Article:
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Prosecution Davids and Goliaths

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Following up on last week’s look at where registered patent practitioners are working, this week I looked at some high-level prosecution statistics broken out by firm/business size and applicant size.

In the graph below, each column of graphs corresponds to one of the three entity sizes that the USPTO tracks. The rows then show: allowance rate by year, applications disposed by year, and actions per disposition by year. Each graph splits these metrics into 5 cohorts corresponding to the number of registered practitioners at the firm/business currently listed in PAIR for the application.

Prosecution metrics by firm size and applicant size

Here are a few things I noticed looking at this chart

Avg. allowance rate depends much more on applicant size than firm size

In the first row of graphs, all 5 cohorts are pretty tightly grouped (the difference among them may or may not be statistically significant), but you can see that, for 2018, micro entities have allowance rates between 58% and 65%, small entities between 69% and 71%, and undiscounted between 80% and 82%. As Iv’e said before, if the goal is simply getting patents, then more money is better. BUT, remember that allowance rate is overrated – it says nothing about whether the patents obtained were worth the time or money spent obtaining them.

Small companies tend to use small firms, but big companies spread it around

Looking at the second row, micro entities overwhelmingly use small firms. Small entities also significantly favor small firms. Undiscounted filers use firms of all sizes.

But small firms seem to be getting less big client work

Looking at the chart in the bottom right corner, firms with 1-6 registered practitioners seem to be trending down among undiscounted filers. Maybe a function of firm consolidation? Or maybe the slight dip in filings is coming mostly out of the dockets of small firms?

I actually expected the opposite trend given the price pressures of patent prosecution. Are big firms charging less on prosecution work these days (maybe as a loss leader for litigation and/or PTAB work)? Are undiscounted entities increasing budgets in the hopes that spending more money will get them more ROI on their patent spend? (are they actually starting to measure ROI on their patent spend?)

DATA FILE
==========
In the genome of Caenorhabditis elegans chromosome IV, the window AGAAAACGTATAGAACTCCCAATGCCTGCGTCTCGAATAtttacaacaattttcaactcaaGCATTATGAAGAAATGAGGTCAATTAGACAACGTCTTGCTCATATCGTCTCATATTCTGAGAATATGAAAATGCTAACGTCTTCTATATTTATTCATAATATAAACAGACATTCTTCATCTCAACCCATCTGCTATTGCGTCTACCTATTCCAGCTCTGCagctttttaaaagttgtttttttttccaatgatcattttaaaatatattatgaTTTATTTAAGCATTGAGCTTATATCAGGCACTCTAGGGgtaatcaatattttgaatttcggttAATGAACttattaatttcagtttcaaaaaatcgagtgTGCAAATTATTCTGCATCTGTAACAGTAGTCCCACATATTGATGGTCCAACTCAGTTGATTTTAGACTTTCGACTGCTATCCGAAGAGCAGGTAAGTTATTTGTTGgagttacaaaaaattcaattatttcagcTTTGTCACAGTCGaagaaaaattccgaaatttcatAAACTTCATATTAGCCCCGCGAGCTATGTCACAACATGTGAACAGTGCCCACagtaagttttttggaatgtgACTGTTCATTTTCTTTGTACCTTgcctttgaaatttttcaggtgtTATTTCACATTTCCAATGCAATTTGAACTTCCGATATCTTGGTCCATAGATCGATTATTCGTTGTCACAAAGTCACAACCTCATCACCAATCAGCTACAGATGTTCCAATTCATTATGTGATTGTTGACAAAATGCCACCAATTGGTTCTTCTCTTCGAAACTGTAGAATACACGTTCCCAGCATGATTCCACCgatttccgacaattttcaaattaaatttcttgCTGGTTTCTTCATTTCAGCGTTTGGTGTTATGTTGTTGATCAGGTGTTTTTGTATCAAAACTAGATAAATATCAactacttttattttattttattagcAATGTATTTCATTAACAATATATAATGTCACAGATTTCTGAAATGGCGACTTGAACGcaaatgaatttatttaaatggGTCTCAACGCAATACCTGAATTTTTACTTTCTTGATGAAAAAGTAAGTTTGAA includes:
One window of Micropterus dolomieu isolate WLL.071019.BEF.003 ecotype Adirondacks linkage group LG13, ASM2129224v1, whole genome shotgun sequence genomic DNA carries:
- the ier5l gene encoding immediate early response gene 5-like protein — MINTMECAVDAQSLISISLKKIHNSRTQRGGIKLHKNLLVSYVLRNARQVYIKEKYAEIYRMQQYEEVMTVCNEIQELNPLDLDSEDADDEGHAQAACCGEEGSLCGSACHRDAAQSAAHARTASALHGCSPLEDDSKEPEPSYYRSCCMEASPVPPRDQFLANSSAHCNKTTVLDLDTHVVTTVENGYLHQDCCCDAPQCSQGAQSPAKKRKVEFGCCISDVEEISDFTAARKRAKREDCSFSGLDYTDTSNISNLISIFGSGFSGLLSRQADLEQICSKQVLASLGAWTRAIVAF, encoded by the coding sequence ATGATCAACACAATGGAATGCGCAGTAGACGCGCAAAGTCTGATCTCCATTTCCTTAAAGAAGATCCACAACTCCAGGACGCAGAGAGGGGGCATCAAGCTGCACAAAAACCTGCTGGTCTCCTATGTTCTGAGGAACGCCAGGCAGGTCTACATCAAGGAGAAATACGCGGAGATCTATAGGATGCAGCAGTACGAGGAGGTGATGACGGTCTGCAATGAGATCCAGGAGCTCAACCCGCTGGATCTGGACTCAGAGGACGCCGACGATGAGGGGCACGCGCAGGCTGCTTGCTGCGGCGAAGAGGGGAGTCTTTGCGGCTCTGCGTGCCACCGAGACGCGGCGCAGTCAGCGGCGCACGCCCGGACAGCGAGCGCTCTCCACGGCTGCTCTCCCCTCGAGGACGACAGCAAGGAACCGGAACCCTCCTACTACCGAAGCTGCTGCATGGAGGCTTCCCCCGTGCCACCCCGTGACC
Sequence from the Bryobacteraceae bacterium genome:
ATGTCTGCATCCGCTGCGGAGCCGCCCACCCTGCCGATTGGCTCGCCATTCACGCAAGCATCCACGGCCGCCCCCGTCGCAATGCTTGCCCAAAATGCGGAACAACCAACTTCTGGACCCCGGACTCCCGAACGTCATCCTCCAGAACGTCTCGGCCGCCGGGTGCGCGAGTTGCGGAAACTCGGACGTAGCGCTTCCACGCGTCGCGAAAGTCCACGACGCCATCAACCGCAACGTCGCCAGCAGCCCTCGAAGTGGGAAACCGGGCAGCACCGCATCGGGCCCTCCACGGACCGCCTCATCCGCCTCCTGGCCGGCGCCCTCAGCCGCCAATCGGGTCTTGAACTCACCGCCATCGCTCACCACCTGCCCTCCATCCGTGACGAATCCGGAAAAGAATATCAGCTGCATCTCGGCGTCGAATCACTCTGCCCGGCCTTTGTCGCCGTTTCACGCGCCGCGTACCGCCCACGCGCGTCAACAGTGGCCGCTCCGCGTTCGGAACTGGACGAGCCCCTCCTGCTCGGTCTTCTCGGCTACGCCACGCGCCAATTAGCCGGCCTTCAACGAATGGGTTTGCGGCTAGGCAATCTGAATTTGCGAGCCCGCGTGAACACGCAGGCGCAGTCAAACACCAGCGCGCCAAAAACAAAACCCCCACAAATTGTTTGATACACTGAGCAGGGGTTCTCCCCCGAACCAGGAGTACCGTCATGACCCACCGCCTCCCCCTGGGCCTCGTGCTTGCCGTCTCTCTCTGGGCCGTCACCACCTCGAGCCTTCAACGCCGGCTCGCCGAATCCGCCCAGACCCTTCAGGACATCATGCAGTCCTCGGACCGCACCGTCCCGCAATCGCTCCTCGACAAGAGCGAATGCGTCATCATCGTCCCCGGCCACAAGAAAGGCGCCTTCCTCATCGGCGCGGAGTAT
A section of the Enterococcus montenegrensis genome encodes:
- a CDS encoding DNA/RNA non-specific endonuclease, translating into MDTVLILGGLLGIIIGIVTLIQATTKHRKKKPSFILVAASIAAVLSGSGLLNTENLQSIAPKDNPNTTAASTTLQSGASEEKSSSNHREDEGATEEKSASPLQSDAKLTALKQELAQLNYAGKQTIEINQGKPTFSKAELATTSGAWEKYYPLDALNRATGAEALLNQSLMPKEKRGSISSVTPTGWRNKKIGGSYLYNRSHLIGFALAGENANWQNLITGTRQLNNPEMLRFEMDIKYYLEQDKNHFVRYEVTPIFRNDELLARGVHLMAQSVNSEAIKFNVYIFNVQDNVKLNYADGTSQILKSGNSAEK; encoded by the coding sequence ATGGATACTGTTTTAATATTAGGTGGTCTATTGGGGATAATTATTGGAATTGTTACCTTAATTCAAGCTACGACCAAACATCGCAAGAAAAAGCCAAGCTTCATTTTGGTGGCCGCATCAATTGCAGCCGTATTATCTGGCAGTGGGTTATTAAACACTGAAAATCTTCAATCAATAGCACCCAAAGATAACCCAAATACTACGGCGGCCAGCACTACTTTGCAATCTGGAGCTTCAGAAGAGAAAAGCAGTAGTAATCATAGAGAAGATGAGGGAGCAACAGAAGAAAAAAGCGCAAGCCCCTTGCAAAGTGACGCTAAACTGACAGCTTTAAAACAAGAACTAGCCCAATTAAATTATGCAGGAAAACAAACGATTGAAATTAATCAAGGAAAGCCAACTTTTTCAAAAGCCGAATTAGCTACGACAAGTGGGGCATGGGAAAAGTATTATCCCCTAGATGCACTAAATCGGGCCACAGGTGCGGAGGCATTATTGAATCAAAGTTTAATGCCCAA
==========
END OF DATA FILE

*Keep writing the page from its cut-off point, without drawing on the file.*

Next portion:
Also, important to keep in mind is that “big client” here refers to size of the company, not necessarily size of their patent budget (although I expect them to be positively correlated). A big company that only files a few patents a year is certainly very different than IBM, but here they are lumped together. (In the future I should do a breakdown by number of applications filed rather than entity size).

On average, firms of all sizes are . . . average

Yup, the average solo practitioner has the basically the same average allowance rate and actions per allowance as the average big law firm.

Now, what I didn’t show here is that the standard deviations of these (overly simplified) metrics decrease with firm size (even adjusting for applications per registered practitioner). The way I look at it is this: on average, a big firm is more likely to get you average results, a small firm is more likely to be much worse . . . or much better.

Of course, a (huge) caveat here is that I am assuming a correlation between firm quality on one hand and allowance rates and actions per allowance on the other. There may be no such correlation (I would be very surprised if there was no correlation, but still).

But this all just goes to the fact that you have to do the due diligence when choosing a patent firm. I know you want to send work to your buddies, or a “big name” firm, or the one that gave the best pitch, but you have to work harder than that. Check their stats (against benchmarks that matter to your business and that are in line with your patent strategy), lookup their work product (don’t rely on cherry-picked ones they sent to you), call their former and existing clients (not cherry-picked references). In other words, treat it like its really important, because if its not really important, you probably don’t need to be filing patents anyways.